‘Summer Under the Stars’ continues July 25

This Fermilab image shows scientists building a prototype of the Dark Energy Camera, which will survey about one-tenth of the sky to measure 300 million galaxies and discover thousands of supernovae.

This Fermilab image shows scientists building a prototype of the Dark Energy Camera, which will survey about one-tenth of the sky to measure 300 million galaxies and discover thousands of supernovae.

There’s no sign of a break in the heat, but amateur and expert stargazers alike can have some cool fun Wednesday, July 25.

NIU’s Summer Under The Stars program, “Eyes on the Sky,” continues at 7 p.m. in La Tourette Hall Room 200 to explore astronomy, optics and telescopes.

Donna Kubik will begin the evening with a discussion of the similarities between research-grade telescopes and amateur telescopes and cameras using Fermilab’s Dark Energy Survey’s optical telescope as an example. Kubik is an NIU alumna and an astrophysicist at Fermilab.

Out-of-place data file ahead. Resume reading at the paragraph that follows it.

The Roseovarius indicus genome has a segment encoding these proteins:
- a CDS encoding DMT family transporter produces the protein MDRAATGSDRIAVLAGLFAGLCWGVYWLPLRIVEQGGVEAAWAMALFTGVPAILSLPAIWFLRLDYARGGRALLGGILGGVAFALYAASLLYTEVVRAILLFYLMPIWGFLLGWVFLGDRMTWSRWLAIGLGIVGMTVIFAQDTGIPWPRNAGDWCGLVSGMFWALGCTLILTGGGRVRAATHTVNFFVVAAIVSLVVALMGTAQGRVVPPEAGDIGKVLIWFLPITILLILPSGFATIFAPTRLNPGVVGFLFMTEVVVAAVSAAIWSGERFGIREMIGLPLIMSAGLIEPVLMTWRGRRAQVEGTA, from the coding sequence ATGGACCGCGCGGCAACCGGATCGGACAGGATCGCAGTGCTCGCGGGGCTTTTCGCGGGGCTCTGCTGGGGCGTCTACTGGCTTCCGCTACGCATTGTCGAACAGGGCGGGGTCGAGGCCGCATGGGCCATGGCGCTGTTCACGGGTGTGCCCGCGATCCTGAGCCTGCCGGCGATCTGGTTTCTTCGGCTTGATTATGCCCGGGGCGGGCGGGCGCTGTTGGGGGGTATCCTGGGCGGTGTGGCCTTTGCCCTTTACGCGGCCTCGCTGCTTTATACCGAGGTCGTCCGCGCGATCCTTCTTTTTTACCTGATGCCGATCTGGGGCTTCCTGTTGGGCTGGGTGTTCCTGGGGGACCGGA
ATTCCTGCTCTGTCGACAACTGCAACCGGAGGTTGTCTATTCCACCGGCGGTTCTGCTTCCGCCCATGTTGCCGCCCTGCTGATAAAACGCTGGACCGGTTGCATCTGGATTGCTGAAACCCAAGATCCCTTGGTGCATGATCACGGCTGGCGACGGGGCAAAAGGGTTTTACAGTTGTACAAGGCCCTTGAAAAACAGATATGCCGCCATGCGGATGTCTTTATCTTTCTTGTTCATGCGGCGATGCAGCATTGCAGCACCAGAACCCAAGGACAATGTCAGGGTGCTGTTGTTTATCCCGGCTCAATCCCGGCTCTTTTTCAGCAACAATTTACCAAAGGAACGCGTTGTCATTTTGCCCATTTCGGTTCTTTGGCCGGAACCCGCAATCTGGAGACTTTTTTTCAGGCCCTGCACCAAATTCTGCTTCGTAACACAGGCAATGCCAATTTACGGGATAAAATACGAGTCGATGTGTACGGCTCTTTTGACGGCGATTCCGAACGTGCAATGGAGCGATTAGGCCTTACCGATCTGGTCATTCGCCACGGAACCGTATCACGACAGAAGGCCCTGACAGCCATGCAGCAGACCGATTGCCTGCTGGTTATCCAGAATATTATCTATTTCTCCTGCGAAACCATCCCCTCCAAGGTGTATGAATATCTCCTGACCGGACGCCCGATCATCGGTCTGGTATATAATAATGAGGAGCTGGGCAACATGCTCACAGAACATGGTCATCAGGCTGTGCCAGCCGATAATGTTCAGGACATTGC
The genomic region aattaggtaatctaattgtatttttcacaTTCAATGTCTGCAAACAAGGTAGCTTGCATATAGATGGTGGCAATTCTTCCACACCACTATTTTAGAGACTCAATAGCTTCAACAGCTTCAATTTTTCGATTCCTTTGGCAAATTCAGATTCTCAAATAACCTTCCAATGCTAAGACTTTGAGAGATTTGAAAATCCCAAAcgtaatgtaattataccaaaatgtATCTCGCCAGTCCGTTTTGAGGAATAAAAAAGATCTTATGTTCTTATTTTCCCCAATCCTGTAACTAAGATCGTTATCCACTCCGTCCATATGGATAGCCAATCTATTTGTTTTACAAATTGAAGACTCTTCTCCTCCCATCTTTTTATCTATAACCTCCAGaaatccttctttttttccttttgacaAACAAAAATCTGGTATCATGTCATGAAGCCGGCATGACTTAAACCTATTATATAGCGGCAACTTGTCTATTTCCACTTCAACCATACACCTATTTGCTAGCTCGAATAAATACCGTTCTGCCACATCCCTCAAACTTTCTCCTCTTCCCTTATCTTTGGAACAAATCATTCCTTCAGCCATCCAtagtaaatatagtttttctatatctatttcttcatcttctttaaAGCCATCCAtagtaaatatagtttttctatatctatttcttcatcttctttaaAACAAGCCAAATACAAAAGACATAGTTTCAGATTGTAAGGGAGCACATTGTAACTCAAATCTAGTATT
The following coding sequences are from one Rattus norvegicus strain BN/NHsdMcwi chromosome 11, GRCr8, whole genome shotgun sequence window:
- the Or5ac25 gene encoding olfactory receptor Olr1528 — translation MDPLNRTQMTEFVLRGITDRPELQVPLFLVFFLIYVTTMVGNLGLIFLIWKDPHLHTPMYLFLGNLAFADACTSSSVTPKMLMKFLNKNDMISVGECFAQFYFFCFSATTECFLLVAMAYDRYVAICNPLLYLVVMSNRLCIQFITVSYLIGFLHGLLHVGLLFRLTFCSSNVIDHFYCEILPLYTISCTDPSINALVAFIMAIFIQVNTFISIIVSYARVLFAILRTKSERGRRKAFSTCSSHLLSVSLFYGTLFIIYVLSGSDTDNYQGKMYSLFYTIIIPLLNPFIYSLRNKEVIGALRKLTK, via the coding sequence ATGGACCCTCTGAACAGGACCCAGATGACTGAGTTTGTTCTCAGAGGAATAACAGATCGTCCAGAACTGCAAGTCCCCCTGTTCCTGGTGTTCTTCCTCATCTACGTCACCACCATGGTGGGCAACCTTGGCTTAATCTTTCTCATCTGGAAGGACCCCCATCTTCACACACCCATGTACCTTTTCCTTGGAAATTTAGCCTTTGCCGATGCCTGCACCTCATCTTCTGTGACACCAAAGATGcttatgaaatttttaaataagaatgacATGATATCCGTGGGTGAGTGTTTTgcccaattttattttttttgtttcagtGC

After the talk, participants can choose among several optics activities, from playing with periscopes to assembling Galileoscopes for stargazing.

Throughout the activity, participants can also visit NIU’s Davis Hall Observatory to try out the university’s telescopes, including the 14-inch Schmidt-Cassegrain reflecting telescope, the 85 mm refracting telescope and the small spotter scope.

“Eyes on the Sky” is the second of three events in NIU’s annual Summer Under the Stars program.

NASA’s Curiosity Rover is set to land on the surface of Mars this August.

NASA’s Curiosity Rover is set to land on the surface of Mars this August.

The program is coordinated by NIU STEM Outreach and Davis Hall Observatory to offer free, family-friendly events where the public can learn more about astronomy, discuss the latest breakthroughs in astrophysics and space exploration, and enjoy a closer view of the heavens.

This year’s Summer Under the Stars series concludes Saturday, Aug. 4, with “Curious about Curiosity.” Experts will discuss the newest Mars Rover, Curiosity, and its upcoming landing on Mars.

Visitors to the DeKalb Campus can park in the Parking Garage or Visitor Parking Lot on Normal Road and then walk across Normal to La Tourette and Davis halls.

Parking is free on campus after 7 p.m.

To learn more about the Summer Under the Stars program and find other opportunities for stargazing and family fun with science this summer, visit http://www.niu.edu/stem/index.shtml.

by Gillian King-Cargile

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